Imagine an IRS audit where you provide your client’s accounting data to the examiner, and the balance sheet in the audit period no longer matches schedule L on the 1120S form. Welcome to the new world, same as the old world, only the software ensures you can never solve the problem, even for a client with a competent bookkeeper.
Risk #3: Segregation of duties
How are most frauds either prevented or detected? Segregation of duties. When one person performs incompatible duties, fraud results. Our small business clients have trouble ensuring sufficient staff to accomplish segregation. Many cloud accounting packages make segregation impossible, even with sufficient staff, through insufficient password security. Defining user access on a screen-by-screen basis is the exception rather than the rule in cloud packages. When your A/P clerk has access to your bank reconciliation, deleting evidence of theft is easy.
Risk #4: Third-party applications
Veterans of the mid-market accounting software world of the 1990s remember the Wild West world of third-party applications. Since MAS90 didn’t have a point of sale module, a dozen small programming shops produced POS modules, with almost universally bad results. One package took ten years off my life. POS stood for “Piece of S…”
What happened when your third-party vendor went bankrupt or couldn’t afford to upgrade the application for the latest version of the accounting software? You got a thorough and well-deserved verbal thrashing from a client. More importantly, you didn’t get paid.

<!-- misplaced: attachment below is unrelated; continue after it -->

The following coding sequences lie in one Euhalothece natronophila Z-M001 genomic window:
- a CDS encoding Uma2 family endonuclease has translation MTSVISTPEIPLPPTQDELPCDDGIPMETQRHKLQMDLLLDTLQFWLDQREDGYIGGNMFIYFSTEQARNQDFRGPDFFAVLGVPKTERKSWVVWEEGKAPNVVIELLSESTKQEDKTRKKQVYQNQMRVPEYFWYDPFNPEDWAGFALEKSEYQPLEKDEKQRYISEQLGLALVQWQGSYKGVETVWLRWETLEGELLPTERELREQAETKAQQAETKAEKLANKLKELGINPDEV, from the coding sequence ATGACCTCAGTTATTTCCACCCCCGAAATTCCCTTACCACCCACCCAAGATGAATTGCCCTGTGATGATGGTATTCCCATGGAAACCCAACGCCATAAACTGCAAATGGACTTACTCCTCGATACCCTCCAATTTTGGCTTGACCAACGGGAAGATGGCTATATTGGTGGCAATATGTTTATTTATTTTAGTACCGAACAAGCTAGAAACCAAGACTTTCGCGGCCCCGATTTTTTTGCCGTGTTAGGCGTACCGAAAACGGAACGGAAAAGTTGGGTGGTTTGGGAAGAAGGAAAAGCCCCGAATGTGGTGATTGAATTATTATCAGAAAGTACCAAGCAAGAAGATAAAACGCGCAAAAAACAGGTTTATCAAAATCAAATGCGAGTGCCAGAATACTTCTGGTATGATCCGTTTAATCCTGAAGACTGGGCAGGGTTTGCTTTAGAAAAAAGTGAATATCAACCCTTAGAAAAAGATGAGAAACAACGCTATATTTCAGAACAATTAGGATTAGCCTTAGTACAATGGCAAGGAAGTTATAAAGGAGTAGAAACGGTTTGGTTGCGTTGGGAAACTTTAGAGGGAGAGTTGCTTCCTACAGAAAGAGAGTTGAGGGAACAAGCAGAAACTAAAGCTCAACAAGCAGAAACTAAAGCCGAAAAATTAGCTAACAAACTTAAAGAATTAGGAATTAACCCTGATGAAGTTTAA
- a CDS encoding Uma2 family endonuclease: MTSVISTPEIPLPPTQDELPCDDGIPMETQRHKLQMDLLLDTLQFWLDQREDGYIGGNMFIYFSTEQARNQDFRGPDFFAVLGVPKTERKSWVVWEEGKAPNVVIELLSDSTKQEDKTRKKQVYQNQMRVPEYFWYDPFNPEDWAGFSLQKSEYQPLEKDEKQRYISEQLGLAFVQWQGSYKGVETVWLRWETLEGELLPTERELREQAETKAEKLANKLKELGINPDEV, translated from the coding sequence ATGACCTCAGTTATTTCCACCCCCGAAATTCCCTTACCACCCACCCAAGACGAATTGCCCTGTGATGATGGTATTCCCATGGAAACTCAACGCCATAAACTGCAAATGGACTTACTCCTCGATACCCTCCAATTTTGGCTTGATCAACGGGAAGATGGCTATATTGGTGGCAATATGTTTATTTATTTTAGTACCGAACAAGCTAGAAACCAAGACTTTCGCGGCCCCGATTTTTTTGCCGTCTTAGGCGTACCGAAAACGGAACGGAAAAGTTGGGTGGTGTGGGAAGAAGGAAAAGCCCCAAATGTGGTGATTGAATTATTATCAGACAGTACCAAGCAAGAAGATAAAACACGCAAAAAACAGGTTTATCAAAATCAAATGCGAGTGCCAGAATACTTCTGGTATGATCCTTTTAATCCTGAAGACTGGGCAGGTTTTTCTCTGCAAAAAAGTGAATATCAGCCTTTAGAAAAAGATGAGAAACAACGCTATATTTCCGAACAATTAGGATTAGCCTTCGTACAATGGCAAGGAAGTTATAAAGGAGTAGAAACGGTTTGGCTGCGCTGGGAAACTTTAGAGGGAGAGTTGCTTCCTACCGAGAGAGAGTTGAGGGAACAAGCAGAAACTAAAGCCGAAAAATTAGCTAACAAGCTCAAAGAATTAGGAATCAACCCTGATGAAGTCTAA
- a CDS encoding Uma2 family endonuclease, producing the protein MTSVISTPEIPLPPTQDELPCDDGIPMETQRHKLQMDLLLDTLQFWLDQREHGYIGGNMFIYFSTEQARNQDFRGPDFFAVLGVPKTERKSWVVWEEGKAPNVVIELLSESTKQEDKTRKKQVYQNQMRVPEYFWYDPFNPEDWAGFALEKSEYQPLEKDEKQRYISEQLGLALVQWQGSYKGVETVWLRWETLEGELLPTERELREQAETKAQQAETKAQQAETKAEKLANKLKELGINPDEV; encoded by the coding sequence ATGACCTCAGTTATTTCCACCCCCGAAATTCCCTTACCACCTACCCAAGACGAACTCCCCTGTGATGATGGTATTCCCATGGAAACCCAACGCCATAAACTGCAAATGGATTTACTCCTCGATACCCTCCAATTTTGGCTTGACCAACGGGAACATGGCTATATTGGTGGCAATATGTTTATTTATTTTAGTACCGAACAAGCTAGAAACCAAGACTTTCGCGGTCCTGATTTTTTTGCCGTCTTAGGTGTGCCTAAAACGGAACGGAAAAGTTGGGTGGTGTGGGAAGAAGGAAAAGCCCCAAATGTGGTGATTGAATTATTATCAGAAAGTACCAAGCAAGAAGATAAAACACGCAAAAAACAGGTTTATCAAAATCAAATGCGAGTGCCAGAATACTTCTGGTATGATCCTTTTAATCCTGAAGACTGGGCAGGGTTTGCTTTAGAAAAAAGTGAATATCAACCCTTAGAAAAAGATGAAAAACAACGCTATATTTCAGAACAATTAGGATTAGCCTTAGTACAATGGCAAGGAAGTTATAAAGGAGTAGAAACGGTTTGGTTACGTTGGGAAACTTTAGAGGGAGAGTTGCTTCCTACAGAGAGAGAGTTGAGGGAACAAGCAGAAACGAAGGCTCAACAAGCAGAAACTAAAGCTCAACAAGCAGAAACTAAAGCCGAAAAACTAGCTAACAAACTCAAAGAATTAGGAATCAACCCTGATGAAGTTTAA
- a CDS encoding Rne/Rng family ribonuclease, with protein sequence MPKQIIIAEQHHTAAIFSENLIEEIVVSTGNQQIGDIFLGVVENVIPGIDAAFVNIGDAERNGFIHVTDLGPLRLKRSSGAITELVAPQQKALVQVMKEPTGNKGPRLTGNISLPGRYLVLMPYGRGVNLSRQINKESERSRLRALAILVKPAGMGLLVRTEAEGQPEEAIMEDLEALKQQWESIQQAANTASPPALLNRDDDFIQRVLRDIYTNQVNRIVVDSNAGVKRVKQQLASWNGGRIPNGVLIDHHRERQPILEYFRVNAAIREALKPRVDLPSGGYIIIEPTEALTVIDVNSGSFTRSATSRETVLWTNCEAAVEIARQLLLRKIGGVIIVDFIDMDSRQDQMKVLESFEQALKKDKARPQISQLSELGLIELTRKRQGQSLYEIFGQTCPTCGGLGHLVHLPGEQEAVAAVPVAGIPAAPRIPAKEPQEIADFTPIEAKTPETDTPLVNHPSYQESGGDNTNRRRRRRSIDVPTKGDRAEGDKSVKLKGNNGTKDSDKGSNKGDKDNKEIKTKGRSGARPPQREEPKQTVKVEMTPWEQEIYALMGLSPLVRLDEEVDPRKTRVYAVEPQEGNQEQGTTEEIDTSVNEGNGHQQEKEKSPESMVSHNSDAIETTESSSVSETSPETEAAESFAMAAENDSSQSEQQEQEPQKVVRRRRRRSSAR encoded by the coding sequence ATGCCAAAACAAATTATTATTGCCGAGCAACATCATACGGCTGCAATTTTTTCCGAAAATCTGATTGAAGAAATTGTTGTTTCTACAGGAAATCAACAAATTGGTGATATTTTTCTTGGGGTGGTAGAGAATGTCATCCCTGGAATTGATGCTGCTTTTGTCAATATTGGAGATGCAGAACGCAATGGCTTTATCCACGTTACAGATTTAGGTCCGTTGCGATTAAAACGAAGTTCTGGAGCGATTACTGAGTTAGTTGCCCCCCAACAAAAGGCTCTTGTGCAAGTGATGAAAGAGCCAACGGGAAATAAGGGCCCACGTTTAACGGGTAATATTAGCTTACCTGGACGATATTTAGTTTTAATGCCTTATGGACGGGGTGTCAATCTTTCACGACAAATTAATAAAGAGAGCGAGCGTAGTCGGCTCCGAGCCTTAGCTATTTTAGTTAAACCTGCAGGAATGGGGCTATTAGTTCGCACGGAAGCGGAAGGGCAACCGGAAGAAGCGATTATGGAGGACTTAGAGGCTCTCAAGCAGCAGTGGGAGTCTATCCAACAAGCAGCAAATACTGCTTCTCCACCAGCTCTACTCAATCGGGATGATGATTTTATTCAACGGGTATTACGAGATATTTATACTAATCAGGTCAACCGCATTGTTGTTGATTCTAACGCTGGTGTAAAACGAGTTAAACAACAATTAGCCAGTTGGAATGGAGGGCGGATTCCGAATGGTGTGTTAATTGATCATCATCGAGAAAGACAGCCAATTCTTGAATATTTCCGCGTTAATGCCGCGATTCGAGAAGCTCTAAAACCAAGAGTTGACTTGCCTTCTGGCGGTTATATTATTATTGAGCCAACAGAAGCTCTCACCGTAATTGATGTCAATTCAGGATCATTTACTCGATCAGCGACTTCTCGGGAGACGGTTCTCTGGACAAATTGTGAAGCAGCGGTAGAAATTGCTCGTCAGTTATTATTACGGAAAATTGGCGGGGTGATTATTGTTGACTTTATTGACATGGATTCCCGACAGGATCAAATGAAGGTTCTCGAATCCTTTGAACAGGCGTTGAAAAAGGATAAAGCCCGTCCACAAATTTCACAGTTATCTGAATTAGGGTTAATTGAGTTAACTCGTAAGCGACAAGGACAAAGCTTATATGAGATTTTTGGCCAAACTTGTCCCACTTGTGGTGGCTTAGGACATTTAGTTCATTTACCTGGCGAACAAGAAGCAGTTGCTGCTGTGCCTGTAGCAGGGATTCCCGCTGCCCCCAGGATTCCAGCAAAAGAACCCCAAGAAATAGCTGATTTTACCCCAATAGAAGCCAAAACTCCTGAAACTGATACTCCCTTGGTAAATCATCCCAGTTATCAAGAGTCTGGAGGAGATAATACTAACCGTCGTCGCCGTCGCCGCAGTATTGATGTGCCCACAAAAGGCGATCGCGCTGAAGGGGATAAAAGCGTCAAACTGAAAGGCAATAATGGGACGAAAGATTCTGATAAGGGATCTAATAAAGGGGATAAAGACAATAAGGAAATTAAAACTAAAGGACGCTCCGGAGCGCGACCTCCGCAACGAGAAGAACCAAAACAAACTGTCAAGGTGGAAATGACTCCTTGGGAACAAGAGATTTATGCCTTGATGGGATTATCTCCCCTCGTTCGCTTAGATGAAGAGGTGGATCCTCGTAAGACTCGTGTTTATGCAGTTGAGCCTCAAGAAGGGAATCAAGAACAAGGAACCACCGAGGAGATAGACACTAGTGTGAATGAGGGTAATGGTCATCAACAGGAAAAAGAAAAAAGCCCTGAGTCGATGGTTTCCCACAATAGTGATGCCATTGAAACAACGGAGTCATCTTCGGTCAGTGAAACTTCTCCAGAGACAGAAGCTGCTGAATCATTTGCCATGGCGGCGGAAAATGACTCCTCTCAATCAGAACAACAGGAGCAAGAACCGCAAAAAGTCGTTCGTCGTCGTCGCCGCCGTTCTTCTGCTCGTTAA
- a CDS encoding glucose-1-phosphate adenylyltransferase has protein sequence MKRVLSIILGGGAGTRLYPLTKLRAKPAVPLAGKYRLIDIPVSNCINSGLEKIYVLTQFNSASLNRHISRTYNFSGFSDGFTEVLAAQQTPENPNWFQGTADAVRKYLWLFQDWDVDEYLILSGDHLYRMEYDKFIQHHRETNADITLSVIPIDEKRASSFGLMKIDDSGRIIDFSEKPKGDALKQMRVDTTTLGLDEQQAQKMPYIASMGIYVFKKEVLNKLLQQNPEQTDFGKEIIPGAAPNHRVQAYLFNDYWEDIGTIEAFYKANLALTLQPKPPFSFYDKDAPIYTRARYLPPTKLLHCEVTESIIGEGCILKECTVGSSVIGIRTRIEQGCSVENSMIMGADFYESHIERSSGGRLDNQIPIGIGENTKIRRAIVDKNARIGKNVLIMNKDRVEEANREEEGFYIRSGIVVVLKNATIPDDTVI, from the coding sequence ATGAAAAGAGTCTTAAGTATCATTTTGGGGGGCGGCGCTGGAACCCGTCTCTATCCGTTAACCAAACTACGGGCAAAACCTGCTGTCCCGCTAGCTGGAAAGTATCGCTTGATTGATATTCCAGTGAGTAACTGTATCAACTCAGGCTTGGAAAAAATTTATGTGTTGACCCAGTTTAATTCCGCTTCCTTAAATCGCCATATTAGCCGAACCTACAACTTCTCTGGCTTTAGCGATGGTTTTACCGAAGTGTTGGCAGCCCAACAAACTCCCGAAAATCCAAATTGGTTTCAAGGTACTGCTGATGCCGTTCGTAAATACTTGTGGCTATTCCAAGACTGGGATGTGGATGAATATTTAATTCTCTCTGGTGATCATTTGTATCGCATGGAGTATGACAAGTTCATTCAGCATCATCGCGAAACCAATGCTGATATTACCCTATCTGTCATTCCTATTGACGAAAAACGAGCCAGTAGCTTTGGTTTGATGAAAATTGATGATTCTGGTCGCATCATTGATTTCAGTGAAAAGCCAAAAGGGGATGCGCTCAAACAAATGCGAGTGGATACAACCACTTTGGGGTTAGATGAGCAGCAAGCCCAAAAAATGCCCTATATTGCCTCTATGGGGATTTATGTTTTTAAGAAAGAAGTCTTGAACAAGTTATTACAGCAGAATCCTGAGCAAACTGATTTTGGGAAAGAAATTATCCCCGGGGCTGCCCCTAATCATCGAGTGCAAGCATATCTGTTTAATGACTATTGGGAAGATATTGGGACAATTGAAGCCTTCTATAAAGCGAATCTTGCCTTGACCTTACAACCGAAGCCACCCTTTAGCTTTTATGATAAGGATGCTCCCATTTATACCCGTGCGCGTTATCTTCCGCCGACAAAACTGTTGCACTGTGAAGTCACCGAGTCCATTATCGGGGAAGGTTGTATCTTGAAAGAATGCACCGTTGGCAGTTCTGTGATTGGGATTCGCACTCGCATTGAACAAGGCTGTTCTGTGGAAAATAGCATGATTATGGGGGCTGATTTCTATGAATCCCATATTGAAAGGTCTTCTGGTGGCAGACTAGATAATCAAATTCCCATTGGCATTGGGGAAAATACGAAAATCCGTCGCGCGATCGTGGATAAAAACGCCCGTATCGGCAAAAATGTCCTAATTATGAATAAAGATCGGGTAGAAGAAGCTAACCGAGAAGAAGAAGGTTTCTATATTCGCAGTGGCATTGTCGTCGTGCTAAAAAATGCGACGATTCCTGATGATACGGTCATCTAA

In the cloud accounting world, version updates are continual. At the Sleeter Conference, I asked one cloud vendor what assurance clients have that third-party vendors will keep up with version updates. He responded that even if the third-party vendors didn’t stay up to date, since the accounting package API would never change, the third-party software would still work. Well, maybe the API won’t change in every version update, but I can absolutely guarantee you, the API will change eventually. When it does, your client’s mission-critical job cost system will vanish like a morning fog in the spring. A happy phone call from your client awaits you.
The cloud accounting world depends on third-party applications. Few vendors have developed advanced job costing or inventory features yet, so they tout the virtues of their independent developer networks. Do you, as a CPA, know enough to pick the choice prime rib applications from the deli turkeys? I don’t, and I don’t believe the major cloud accounting software vendors do either.